9: International Museum of Surgical Science

Name and Location: The stone-faced International Museum of Surgical Science complex at 1524 N. Lake Shore Drive exhibits over 10,000 artifacts spanning medical history within a historic Gold Coast manor.

Collections and Exhibits: Galleries feature rare medical tools, models and artwork interpreting two millennia of medical progress from ancient trephination skulls to iron lung machines alongside the Stettenheim Collection’s exquisite ivory and silver crafts among other instruments, archival films and interactive elements chronicling genetics, anesthesia, wound treatment and other advancements through ornate rooms accented by chandeliers and woodwork.

What to Expect: Guests traverse this mansion museum’s antique atmosphere viewing specimens in dimly-lit cases plus dramatic tableaux conveying grisly amputation scenes and battlefield triage moments that provide anatomical context piercing through the elegant yet eerie galleries’ Victorian medical scholastics.

Visitor Information: Open daily 10:30am-5pm except major holidays. Admission $15 Adults/$10 Kids 5-13 years includes informative audio tour. Validated parking available in small adjacent lot off Lake Shore Drive when spots remain.

Explore the fascinating world of surgery and medicine at this museum in the Gold Coast neighborhood. Set in an elegant mansion, its collection features rare medical artifacts and interactive exhibits spanning centuries. Highlights include vintage anesthetic equipment, fearsome surgical tools, and exhibits on cardiovascular treatment and wound care.

Discover how battlefront surgery evolved through different wars and even see vintage paintings guiding Renaissance doctors. The antique$_{\text{protected}}$ photography collection capturing early operations and medical treatments is intriguingly macabre. Don’t miss exhibits on nursing practices, childbirth methods, and 1930s hospital wards. From gruesome to promising, the International Museum of Surgical Science traces the gory and miraculous history of medicine.

10: Museum of Contemporary Art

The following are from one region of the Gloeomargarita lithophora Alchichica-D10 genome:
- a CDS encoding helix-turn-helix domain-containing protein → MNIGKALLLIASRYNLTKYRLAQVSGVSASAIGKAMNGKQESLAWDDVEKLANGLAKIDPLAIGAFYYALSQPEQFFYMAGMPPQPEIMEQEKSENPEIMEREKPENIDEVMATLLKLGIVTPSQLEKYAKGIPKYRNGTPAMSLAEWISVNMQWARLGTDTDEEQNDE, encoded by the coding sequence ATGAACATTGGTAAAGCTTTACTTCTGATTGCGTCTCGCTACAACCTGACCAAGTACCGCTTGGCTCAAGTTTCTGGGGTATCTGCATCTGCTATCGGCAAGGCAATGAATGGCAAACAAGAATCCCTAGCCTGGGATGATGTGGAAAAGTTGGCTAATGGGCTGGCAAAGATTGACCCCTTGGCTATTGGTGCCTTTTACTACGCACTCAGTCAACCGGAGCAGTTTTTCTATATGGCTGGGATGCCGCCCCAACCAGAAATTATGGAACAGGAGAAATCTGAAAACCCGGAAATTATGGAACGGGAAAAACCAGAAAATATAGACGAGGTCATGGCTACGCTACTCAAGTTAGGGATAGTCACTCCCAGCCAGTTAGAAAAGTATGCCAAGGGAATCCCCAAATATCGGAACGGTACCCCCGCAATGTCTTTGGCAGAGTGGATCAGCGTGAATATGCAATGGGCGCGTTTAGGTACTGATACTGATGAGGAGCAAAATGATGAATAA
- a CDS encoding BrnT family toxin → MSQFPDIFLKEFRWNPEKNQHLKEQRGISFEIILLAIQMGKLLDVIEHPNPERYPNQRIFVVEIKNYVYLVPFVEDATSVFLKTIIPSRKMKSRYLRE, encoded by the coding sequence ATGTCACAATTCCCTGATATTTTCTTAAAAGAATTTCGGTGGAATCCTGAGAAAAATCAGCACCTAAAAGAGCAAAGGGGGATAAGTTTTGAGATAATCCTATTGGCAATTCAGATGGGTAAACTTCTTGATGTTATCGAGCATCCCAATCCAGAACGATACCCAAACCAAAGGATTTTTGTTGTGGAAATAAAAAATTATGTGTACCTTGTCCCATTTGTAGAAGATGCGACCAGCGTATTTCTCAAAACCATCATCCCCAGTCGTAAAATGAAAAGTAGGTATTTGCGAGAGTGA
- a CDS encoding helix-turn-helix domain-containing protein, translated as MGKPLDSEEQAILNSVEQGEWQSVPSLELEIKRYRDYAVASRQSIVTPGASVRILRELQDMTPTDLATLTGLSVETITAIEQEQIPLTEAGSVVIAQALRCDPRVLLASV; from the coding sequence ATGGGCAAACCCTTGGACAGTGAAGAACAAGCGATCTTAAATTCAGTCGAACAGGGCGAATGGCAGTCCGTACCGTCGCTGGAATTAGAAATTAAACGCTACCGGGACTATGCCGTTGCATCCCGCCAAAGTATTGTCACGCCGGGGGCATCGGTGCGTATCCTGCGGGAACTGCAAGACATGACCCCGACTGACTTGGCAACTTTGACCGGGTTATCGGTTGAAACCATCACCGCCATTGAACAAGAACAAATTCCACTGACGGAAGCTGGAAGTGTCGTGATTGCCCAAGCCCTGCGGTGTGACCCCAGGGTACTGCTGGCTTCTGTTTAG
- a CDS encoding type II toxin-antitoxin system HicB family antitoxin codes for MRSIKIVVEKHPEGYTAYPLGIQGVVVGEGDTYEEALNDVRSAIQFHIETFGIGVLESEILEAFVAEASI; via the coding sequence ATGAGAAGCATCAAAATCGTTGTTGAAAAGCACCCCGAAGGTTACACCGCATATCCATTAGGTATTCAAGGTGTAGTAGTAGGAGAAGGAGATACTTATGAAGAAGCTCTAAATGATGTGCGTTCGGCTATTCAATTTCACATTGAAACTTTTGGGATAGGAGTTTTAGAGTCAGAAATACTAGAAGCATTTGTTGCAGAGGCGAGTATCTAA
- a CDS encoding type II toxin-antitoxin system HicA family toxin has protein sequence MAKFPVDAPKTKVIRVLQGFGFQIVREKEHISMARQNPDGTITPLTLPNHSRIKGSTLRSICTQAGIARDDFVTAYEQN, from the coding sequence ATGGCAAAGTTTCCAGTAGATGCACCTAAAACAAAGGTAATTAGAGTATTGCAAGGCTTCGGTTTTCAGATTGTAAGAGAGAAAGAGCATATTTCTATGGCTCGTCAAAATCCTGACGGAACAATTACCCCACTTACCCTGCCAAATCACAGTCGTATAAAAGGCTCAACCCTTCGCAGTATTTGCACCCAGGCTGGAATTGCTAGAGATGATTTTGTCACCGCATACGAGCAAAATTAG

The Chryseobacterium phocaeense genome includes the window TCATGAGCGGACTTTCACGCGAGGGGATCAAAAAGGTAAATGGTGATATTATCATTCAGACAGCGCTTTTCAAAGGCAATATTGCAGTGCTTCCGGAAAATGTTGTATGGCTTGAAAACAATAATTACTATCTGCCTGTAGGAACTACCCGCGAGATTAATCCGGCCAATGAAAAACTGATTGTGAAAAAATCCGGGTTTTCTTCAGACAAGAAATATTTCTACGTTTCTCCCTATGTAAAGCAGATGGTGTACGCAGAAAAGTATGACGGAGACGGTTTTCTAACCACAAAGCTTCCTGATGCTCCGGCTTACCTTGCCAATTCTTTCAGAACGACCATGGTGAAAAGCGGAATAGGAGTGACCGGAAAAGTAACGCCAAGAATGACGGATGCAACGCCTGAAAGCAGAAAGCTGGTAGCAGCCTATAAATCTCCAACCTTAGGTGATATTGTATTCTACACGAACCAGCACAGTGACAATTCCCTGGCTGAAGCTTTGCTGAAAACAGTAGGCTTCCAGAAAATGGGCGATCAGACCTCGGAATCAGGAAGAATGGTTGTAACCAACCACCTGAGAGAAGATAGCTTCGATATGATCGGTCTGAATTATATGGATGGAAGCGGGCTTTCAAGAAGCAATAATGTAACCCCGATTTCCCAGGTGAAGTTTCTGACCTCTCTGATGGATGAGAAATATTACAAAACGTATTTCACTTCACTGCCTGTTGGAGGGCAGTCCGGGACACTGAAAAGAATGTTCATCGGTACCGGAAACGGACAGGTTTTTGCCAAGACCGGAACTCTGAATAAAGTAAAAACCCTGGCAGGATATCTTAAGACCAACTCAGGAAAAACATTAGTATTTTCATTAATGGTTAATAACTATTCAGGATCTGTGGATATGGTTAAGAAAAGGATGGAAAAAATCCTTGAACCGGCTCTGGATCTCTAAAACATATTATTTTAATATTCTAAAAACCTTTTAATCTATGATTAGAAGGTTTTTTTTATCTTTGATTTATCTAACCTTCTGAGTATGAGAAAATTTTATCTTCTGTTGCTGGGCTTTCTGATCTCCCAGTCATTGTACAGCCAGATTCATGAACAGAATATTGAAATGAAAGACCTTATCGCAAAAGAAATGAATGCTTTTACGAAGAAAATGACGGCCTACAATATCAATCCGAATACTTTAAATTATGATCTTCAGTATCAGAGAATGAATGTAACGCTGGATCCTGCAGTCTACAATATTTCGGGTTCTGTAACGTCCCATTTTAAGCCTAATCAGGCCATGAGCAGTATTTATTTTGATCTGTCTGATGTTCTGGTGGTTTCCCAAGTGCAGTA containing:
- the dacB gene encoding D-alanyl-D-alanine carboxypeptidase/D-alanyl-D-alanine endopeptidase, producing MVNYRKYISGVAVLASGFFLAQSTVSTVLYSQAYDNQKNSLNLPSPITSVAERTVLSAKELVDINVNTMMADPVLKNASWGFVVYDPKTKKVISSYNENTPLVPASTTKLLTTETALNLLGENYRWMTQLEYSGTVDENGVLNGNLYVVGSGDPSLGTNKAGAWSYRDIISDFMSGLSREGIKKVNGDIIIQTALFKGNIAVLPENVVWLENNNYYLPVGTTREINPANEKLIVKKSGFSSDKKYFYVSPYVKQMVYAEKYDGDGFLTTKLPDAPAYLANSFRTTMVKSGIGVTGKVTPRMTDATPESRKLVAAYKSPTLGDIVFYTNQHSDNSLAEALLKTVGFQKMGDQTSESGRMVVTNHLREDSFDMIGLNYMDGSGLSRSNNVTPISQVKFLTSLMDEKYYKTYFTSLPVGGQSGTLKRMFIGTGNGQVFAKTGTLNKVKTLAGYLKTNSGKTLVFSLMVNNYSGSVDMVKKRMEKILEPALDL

Name and Location: The Museum of Contemporary Art resides at 220 E Chicago Ave in downtown Chicago, housing emerging and established contemporary works across a minimalist eight-story structure near Water Tower.

Collections and Exhibits: The MCA amasses over 3,000 modern paintings, sculpture, photography, video pieces, installations and mixed media post-1945 works integral to creative culture including Andy Warhol’s silkscreen along with diverse surreal, folk, pop and graphic styles by Picasso, Dali, Pollock, Lichtenstein and Cindy Sherman across a broad, floor-to-ceiling light-filled gallery and stage setting.

What to Expect: Provocative temporary exhibits energize theMCA’s soaring atrium engaging audiences with leading late 20th century and current daring artists across media through rotations from the permanent collection and beyond, balanced with classes, tours, films and talks expanding contexts around bold contemporary art.

Visitor Information: Open daily from 10am-5pm (Tuesday until 9pm) with ticket pricing at $15. Restaurant and store onsite. Accessible via multiple Chicago bus routes and Red Line to Chicago metro stop.

Dedicated to innovative modern art, MCA Chicago collects works from 1945 to the present day across all media. The light-filled galleries feature provocative paintings, sculptures, films, and performances that push boundaries and prompt discussion.

Past exhibitions spotlighted Dali’s Dreamscapes, the radical NYC art scene, and the thought-provoking works of Kerry James Marshall. The museum also hosts dance, theater and music that draw creative inspiration from the exhibitions. With excellent postwar and contemporary pieces, visiting MCA Chicago is an excellent way to tap into art’s experimental and expressive possibilities.

11: National Hellenic Museum

Name and Location: The National Hellenic Museum at 333 S. Halsted St in Chicago’s Greektown showcases the contributions of Greek and Cypriot Americans across 40,000 square feet just west of downtown.